Jane Hatton, who manages Evenbreak, a not-for-profit job board run by disabled people for disabled people, publishes her monthly article on the subject of employment and diversity.
Life would be much easier if all employers advertised their jobs in the same place. We could just go there and find them. But of course, nothing is that straightforward. Those jobs which are advertised could turn up anywhere, and many jobs are filled without ever being advertised at all (the so-called “hidden job market”). So, where to look? Here are a few ideas:
Newspapers and journals
Most local newspapers (paid-for and free) advertise local jobs. More senior jobs are often advertised in national newspapers on particular days. If you are a member of a particular trade or professional association you might subscribe to its journal, which will often display job adverts. To save money, have a look online to see if you can access the job pages there, or your local library or job centre should have copies of local and national newspapers. Buying “print advertising” is expensive, so not all employers advertise their jobs this way.
There are many job boards around, some specialist and some generic. Pick the ones most relevant for you, and register on them, uploading your CV. As a tip, about once a month, update your CV and save it again, otherwise it will drop down the list of CVs that employers search for. It’s a good idea to use a range of job boards – some of the generic boards (e.g. Monster, Indeed, Total Jobs etc), and also any that specialise in your sector (some specialise in engineering, or sales, or hospitality, or charities, for example). And of course look on Evenbreak, as employers who are actively looking to attract disabled applicants advertise their jobs there.
You can access the jobs online, over the telephone or by visiting your local Jobcentre Plus, and advisors should be able to tell you about any local job fairs which might be coming up. Universal Jobmatch is a good source of jobs, but again, not all employers advertise their vacancies here, so don’t restrict your search to this one method. Disability Employment Advisers should help you search for relevant roles. Some are more helpful than others, so it’s worth doing your own search as well.
There are a number of agencies, some better than others, so it is worth shopping around. They will want to see your CV, and might want to interview you. You are responsible for managing the relationship, so make sure you agree the lines of communication, and if you aren’t happy with the service you are receiving you can ask to be taken off their books and move to another agency. Again, be selective about which ones you use and perhaps just register with two or three. See if people in your network can recommend any through personal experience, otherwise look for those who are members of the Recruitment and Employment Confederation. Some may specialise in your chosen sector, or have departments that do.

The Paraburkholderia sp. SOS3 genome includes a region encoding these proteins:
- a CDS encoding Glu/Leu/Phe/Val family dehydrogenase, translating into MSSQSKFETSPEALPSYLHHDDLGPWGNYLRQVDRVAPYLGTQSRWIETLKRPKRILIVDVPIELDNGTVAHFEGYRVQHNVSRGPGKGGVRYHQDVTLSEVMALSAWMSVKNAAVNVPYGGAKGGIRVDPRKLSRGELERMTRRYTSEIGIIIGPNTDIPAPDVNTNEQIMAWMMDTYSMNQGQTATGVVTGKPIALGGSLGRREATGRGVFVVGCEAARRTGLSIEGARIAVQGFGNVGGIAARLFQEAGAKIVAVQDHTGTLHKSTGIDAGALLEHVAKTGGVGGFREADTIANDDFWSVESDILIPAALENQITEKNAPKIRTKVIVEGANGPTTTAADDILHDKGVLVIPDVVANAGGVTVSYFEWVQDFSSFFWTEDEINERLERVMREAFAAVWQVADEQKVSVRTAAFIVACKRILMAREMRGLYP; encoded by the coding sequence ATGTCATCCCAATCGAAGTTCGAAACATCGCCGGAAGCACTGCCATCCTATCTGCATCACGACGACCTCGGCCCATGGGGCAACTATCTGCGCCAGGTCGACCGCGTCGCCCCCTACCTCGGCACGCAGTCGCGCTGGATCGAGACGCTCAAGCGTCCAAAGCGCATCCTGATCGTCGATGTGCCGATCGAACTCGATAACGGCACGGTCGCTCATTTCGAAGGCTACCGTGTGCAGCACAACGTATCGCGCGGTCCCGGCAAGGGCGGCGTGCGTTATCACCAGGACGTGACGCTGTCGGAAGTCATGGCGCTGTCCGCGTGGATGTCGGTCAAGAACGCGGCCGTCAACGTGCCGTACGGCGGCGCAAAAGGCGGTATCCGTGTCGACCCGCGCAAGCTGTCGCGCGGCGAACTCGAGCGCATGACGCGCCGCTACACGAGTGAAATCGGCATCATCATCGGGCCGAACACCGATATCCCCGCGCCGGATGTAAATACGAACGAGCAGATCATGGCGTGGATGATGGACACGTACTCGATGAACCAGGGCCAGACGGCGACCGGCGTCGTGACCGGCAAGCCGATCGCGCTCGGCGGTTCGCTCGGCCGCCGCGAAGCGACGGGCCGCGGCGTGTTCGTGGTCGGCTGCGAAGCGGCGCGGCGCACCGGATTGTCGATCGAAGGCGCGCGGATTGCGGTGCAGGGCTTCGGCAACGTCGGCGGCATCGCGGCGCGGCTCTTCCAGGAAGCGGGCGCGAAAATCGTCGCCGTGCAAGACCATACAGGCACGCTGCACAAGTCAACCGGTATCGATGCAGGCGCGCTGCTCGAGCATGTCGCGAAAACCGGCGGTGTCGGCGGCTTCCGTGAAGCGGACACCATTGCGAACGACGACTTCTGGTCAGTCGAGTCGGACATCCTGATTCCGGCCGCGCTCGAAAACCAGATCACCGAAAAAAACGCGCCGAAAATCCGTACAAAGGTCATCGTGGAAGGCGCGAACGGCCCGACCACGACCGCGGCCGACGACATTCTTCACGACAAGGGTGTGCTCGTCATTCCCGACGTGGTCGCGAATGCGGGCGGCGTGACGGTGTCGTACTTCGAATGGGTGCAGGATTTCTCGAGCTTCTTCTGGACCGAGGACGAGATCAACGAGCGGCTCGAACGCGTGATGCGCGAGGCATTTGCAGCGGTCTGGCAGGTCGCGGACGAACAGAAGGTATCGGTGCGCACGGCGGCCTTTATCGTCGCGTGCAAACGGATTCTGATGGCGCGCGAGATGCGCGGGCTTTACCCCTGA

It is estimated that 75% of jobs are filled without ever being advertised, so it is a good idea to let as many people as possible know the type of opportunity you are looking for. They may be able to give you inside information or introduce you to people who might be able to help you. Talk to people you know, and also consider online networking – particularly sites like LinkedIn. Recruiters are increasingly searching online for people with the skills they need, and if your profile isn’t there, they won’t find you.
There is no harm in contacting companies you would particularly like to work for, finding out if there are any suitable opportunities coming up, and sending in a speculative CV. Timing is everything, and sometimes you might appear just as they are looking for someone with your skill set. It’s a good idea just to nudge them every now and again with a follow-up email so that you stay on their radar if a suitable role comes up.
I would advise using as many of these sources of jobs as you can – the more vacancies you find, the better your chances of finding the job that is perfect for you.
By Jane Hatton